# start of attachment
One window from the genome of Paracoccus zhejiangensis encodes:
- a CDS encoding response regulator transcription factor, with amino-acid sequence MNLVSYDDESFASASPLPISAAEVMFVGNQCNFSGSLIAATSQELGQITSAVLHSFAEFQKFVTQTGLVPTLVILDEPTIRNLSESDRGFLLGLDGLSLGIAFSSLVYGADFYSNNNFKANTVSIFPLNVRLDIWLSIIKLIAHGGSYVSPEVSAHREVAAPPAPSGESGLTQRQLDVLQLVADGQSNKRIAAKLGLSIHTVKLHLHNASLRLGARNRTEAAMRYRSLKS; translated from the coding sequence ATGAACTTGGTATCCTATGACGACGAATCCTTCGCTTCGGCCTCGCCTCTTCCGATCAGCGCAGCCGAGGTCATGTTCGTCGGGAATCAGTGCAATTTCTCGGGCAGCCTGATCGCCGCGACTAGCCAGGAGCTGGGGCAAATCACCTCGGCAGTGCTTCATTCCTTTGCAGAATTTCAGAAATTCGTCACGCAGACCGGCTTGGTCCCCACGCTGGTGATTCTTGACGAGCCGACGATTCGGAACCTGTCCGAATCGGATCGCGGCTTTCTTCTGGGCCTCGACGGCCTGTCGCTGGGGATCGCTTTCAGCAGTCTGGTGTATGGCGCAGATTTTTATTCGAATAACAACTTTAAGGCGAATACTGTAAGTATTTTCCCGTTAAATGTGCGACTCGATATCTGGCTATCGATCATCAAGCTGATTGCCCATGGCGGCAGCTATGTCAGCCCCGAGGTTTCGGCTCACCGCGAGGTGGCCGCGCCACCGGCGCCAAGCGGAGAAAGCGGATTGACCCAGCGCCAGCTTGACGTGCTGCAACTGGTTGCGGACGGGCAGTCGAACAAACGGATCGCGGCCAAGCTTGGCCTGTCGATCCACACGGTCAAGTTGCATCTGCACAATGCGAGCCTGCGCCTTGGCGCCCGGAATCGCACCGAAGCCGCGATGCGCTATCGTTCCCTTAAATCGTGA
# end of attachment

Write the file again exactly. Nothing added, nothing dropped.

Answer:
One window from the genome of Paracoccus zhejiangensis encodes:
- a CDS encoding response regulator transcription factor, with amino-acid sequence MNLVSYDDESFASASPLPISAAEVMFVGNQCNFSGSLIAATSQELGQITSAVLHSFAEFQKFVTQTGLVPTLVILDEPTIRNLSESDRGFLLGLDGLSLGIAFSSLVYGADFYSNNNFKANTVSIFPLNVRLDIWLSIIKLIAHGGSYVSPEVSAHREVAAPPAPSGESGLTQRQLDVLQLVADGQSNKRIAAKLGLSIHTVKLHLHNASLRLGARNRTEAAMRYRSLKS; translated from the coding sequence ATGAACTTGGTATCCTATGACGACGAATCCTTCGCTTCGGCCTCGCCTCTTCCGATCAGCGCAGCCGAGGTCATGTTCGTCGGGAATCAGTGCAATTTCTCGGGCAGCCTGATCGCCGCGACTAGCCAGGAGCTGGGGCAAATCACCTCGGCAGTGCTTCATTCCTTTGCAGAATTTCAGAAATTCGTCACGCAGACCGGCTTGGTCCCCACGCTGGTGATTCTTGACGAGCCGACGATTCGGAACCTGTCCGAATCGGATCGCGGCTTTCTTCTGGGCCTCGACGGCCTGTCGCTGGGGATCGCTTTCAGCAGTCTGGTGTATGGCGCAGATTTTTATTCGAATAACAACTTTAAGGCGAATACTGTAAGTATTTTCCCGTTAAATGTGCGACTCGATATCTGGCTATCGATCATCAAGCTGATTGCCCATGGCGGCAGCTATGTCAGCCCCGAGGTTTCGGCTCACCGCGAGGTGGCCGCGCCACCGGCGCCAAGCGGAGAAAGCGGATTGACCCAGCGCCAGCTTGACGTGCTGCAACTGGTTGCGGACGGGCAGTCGAACAAACGGATCGCGGCCAAGCTTGGCCTGTCGATCCACACGGTCAAGTTGCATCTGCACAATGCGAGCCTGCGCCTTGGCGCCCGGAATCGCACCGAAGCCGCGATGCGCTATCGTTCCCTTAAATCGTGA